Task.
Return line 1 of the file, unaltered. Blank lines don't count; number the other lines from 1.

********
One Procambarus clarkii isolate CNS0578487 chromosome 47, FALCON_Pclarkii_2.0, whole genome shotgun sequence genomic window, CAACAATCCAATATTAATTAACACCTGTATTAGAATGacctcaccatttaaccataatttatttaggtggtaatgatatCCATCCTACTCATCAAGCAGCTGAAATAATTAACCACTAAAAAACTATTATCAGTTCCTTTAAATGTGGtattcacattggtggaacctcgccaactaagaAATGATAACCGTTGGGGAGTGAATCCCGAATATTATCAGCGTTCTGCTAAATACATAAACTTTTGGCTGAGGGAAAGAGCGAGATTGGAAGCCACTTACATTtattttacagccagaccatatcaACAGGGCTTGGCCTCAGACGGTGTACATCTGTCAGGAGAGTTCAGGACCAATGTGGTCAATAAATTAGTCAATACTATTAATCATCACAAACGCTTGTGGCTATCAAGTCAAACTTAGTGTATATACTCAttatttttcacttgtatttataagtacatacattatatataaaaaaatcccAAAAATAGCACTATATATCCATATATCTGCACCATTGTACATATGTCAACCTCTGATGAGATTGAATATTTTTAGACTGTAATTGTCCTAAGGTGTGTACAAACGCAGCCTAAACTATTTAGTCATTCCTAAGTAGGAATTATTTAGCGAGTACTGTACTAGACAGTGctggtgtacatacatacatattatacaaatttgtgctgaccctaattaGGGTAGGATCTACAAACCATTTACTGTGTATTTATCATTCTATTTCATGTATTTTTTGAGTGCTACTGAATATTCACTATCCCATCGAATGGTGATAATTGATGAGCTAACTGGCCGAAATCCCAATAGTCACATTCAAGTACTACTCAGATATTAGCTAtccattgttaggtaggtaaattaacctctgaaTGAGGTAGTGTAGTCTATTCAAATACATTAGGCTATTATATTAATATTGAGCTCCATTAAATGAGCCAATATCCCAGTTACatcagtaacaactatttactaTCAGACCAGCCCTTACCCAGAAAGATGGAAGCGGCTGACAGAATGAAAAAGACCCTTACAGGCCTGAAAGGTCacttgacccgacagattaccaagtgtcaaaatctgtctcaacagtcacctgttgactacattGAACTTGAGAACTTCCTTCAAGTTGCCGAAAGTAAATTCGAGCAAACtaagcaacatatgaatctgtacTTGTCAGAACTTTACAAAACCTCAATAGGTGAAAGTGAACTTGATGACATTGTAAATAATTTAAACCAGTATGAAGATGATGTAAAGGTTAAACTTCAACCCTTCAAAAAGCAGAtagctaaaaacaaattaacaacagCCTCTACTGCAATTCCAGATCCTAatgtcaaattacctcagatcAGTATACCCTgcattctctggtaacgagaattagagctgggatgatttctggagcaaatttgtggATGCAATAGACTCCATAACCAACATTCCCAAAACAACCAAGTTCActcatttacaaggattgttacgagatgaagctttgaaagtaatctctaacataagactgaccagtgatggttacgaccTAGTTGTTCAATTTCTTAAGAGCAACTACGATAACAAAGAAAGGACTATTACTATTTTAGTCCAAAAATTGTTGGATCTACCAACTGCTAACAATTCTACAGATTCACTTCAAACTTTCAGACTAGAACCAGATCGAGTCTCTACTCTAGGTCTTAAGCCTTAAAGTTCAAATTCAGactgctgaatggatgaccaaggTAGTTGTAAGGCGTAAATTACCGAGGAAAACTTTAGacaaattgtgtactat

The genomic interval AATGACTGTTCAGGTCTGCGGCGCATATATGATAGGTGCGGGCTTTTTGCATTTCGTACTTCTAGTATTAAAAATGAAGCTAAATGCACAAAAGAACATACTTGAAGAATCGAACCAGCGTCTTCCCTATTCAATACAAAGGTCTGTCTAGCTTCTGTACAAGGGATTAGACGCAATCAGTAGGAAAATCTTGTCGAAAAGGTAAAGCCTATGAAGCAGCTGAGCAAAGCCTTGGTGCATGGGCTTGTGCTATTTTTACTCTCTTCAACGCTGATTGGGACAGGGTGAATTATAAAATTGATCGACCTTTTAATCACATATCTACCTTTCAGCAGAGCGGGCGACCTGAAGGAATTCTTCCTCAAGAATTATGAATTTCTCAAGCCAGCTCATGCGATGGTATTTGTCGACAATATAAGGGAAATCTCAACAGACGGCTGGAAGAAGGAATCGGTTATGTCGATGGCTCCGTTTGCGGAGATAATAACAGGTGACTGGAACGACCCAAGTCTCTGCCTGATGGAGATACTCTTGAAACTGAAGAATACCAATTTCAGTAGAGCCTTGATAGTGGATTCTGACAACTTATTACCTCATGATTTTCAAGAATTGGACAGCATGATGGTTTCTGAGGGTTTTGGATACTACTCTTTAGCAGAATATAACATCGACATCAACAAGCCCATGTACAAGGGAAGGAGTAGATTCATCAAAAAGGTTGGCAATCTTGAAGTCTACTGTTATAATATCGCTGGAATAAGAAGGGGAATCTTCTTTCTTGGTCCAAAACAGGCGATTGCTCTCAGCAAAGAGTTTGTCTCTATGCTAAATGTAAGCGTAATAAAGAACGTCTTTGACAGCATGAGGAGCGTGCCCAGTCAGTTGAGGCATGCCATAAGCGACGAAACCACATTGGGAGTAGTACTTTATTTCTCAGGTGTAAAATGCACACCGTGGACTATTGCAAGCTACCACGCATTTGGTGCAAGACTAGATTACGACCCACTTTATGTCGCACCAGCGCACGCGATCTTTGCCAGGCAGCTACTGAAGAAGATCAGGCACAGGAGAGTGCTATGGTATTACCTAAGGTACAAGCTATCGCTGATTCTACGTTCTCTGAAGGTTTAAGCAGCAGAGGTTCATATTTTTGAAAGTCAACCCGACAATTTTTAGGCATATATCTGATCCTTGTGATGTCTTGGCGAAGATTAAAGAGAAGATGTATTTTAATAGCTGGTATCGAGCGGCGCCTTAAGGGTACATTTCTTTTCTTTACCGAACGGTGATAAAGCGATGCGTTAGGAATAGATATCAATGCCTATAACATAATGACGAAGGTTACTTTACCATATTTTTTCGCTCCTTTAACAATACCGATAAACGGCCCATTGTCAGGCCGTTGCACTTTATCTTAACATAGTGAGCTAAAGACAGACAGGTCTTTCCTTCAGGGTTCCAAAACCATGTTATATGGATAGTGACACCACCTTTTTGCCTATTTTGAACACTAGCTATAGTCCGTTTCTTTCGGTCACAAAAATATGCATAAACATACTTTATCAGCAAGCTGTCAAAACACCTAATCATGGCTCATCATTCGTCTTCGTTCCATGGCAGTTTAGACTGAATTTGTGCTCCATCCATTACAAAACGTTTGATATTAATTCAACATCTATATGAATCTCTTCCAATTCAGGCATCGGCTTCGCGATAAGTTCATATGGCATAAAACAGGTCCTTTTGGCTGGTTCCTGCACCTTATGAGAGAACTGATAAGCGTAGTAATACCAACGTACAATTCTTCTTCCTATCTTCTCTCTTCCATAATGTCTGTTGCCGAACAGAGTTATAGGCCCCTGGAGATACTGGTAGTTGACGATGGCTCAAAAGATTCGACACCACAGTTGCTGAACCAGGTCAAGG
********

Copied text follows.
One Procambarus clarkii isolate CNS0578487 chromosome 47, FALCON_Pclarkii_2.0, whole genome shotgun sequence genomic window, CAACAATCCAATATTAATTAACACCTGTATTAGAATGacctcaccatttaaccataatttatttaggtggtaatgatatCCATCCTACTCATCAAGCAGCTGAAATAATTAACCACTAAAAAACTATTATCAGTTCCTTTAAATGTGGtattcacattggtggaacctcgccaactaagaAATGATAACCGTTGGGGAGTGAATCCCGAATATTATCAGCGTTCTGCTAAATACATAAACTTTTGGCTGAGGGAAAGAGCGAGATTGGAAGCCACTTACATTtattttacagccagaccatatcaACAGGGCTTGGCCTCAGACGGTGTACATCTGTCAGGAGAGTTCAGGACCAATGTGGTCAATAAATTAGTCAATACTATTAATCATCACAAACGCTTGTGGCTATCAAGTCAAACTTAGTGTATATACTCAttatttttcacttgtatttataagtacatacattatatataaaaaaatcccAAAAATAGCACTATATATCCATATATCTGCACCATTGTACATATGTCAACCTCTGATGAGATTGAATATTTTTAGACTGTAATTGTCCTAAGGTGTGTACAAACGCAGCCTAAACTATTTAGTCATTCCTAAGTAGGAATTATTTAGCGAGTACTGTACTAGACAGTGctggtgtacatacatacatattatacaaatttgtgctgaccctaattaGGGTAGGATCTACAAACCATTTACTGTGTATTTATCATTCTATTTCATGTATTTTTTGAGTGCTACTGAATATTCACTATCCCATCGAATGGTGATAATTGATGAGCTAACTGGCCGAAATCCCAATAGTCACATTCAAGTACTACTCAGATATTAGCTAtccattgttaggtaggtaaattaacctctgaaTGAGGTAGTGTAGTCTATTCAAATACATTAGGCTATTATATTAATATTGAGCTCCATTAAATGAGCCAATATCCCAGTTACatcagtaacaactatttactaTCAGACCAGCCCTTACCCAGAAAGATGGAAGCGGCTGACAGAATGAAAAAGACCCTTACAGGCCTGAAAGGTCacttgacccgacagattaccaagtgtcaaaatctgtctcaacagtcacctgttgactacattGAACTTGAGAACTTCCTTCAAGTTGCCGAAAGTAAATTCGAGCAAACtaagcaacatatgaatctgtacTTGTCAGAACTTTACAAAACCTCAATAGGTGAAAGTGAACTTGATGACATTGTAAATAATTTAAACCAGTATGAAGATGATGTAAAGGTTAAACTTCAACCCTTCAAAAAGCAGAtagctaaaaacaaattaacaacagCCTCTACTGCAATTCCAGATCCTAatgtcaaattacctcagatcAGTATACCCTgcattctctggtaacgagaattagagctgggatgatttctggagcaaatttgtggATGCAATAGACTCCATAACCAACATTCCCAAAACAACCAAGTTCActcatttacaaggattgttacgagatgaagctttgaaagtaatctctaacataagactgaccagtgatggttacgaccTAGTTGTTCAATTTCTTAAGAGCAACTACGATAACAAAGAAAGGACTATTACTATTTTAGTCCAAAAATTGTTGGATCTACCAACTGCTAACAATTCTACAGATTCACTTCAAACTTTCAGACTAGAACCAGATCGAGTCTCTACTCTAGGTCTTAAGCCTTAAAGTTCAAATTCAGactgctgaatggatgaccaaggTAGTTGTAAGGCGTAAATTACCGAGGAAAACTTTAGacaaattgtgtactat